Cutting weird joist angles... Sawzall?

• posted on June 4, 2007, 8:50 pm
I'm building a deck. The basic shape is a rectangle. It's about 28.5 feet long, 17.5 feet wide on one end and 4 feet on the other, and the angled side is about 28 feet. The angle works out to be roughly 26 degrees.
The question is this what is the best way to cut the 26 degree angles on the 2x6 joists. Because my circular saw and jigsaw won't do those angles (at least not that i can see) I figured I'd have to do my best with a sawzall. Anyone have an idea what the best way to do this would be?
I thought I would snap a chalk line on the top of the joists and make a pass with the circular saw (that should give me about a 2.5-3" deep cut) and then complete the cut with the sawzall. It seems like there should be a better way.
I'd appreciate any ideas.

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• posted on June 4, 2007, 9:12 pm
Are you trying to ask how to make a cheek cut complimentary to 26 degrees, in this case 64 degrees?
Do you own a Domino?
Robert

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• posted on June 4, 2007, 10:11 pm
wrote:

I'm not familuar with the term cheek cut. Essentially I've got 2x6's sticking out wild that need to be cut 10" from the front beam at a 26 degree angle so I can attach the outter joist/header.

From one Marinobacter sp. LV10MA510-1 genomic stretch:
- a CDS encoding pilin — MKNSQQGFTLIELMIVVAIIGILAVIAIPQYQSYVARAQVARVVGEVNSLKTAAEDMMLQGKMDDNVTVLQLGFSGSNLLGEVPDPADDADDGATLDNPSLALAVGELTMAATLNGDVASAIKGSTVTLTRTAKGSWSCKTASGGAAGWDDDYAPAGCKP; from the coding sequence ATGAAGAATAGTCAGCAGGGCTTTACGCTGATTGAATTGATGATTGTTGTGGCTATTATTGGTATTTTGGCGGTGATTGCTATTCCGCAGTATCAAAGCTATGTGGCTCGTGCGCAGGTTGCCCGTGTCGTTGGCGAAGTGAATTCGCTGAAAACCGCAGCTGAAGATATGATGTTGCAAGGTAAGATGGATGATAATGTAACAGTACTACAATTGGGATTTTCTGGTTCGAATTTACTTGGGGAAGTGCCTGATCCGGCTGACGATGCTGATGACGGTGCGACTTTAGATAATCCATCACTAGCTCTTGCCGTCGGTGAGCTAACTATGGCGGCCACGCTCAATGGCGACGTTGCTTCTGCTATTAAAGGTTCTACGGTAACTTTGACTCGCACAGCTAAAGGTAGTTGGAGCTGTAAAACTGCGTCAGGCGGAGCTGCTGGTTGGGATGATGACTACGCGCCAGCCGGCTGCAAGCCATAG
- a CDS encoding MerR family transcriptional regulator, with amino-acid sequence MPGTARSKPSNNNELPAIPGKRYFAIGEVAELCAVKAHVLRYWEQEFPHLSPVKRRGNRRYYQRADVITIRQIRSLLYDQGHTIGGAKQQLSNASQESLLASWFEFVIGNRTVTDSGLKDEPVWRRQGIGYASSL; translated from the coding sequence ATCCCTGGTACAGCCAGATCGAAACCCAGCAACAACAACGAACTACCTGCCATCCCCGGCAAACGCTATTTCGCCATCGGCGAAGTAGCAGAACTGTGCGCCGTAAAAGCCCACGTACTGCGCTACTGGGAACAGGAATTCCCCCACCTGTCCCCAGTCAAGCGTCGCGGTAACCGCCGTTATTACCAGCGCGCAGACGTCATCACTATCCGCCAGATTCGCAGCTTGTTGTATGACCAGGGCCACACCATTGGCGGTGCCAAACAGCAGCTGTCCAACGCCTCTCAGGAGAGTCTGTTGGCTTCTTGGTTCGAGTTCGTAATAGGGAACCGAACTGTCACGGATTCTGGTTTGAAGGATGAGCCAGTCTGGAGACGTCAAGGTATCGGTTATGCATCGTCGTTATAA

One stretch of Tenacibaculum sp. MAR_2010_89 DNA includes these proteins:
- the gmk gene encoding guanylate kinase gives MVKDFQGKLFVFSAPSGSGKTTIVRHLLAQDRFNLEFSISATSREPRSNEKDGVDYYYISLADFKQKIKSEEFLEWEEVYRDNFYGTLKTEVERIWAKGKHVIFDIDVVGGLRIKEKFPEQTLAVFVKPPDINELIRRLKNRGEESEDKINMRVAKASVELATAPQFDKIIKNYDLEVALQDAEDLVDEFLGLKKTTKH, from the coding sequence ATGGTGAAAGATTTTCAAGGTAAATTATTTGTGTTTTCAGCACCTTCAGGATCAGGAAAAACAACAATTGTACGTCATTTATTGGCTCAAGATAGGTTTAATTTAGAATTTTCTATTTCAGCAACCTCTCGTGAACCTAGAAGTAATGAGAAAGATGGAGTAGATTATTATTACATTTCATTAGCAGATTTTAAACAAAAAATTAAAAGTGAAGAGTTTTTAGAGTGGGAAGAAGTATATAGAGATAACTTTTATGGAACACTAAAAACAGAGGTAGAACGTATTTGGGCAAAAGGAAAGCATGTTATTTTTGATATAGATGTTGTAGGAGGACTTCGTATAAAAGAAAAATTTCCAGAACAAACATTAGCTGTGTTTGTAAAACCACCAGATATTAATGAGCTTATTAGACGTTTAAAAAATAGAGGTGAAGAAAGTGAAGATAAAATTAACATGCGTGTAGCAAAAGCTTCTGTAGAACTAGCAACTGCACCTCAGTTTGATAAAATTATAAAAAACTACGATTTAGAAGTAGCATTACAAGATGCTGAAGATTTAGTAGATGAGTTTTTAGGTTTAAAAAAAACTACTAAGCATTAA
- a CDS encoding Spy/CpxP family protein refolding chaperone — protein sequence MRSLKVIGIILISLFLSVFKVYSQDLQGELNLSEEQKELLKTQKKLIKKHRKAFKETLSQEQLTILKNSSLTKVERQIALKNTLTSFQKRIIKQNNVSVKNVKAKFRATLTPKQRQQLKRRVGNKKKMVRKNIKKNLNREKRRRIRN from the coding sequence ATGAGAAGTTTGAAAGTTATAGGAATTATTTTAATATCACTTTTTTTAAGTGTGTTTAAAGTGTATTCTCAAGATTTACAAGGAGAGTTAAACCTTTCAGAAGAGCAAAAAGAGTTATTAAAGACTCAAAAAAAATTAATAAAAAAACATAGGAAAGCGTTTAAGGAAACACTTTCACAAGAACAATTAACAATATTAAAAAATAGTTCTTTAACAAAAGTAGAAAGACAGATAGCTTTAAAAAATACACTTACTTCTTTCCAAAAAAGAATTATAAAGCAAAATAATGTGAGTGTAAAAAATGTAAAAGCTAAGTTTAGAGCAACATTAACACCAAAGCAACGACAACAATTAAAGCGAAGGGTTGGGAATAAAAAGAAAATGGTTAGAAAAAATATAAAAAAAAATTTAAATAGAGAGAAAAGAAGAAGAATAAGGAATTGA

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• posted on June 4, 2007, 11:18 pm
On Jun 4, 5:11 pm, snipped-for-privacy@gmail.com wrote:

Guess I'm not following. As a house framer in a previous life, I may be thinking inside the box.
I think you are saying that you have an angle of intersection that reads 26 degrees, making it too steep and long for your saw.
If that is indeed the case, mark the top of the joist with the cut, then transfer that mark over to the bottom. Cut the top with a circular saw with the board on edge, then flip it over and cut the matching cut to finish off the angle. This only takes another few seconds, and with something that small you will be finished in no time.
Note that the really long cuts that leave the long thin points are notorious for their weakness. Since you cannot use a joist hanger on this type of cut anyway you need to think about alternative methods.
I usually blunt the point by about 1/2" to 3/4" of an inch depending on how shallow the cut actually is as it seems to make it less easy to splinter off. (This may be in my mind, but I do it anyway.) Underneath these long thin cuts, it is always a good thing to put a ledger board.
Robert

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• posted on June 5, 2007, 2:23 am

I agree with the circular Saw. My answer is to cut across the top first, that way I have a 2+ inch cut on my line, then I set the saw in the cut (unplugged) and set the angle on the plate. If the blade is not long enough, I cut from the other side as well ( I have several angled decks around my house and out building).
I cheat with fasteners - using a 6 inch long landscaping screws to put the outer edge on the deck. This gives me enough of an anchor to avoid using anything else. The oldest deck is more than 19 years old and I have never had a problem. We had to disassemble a deck to remodel the kitchen a few years ago, and all the angle cuts were in good shape and the framing in great shape. After we finished I built the deck in a new configuration, again with lots of weird angles.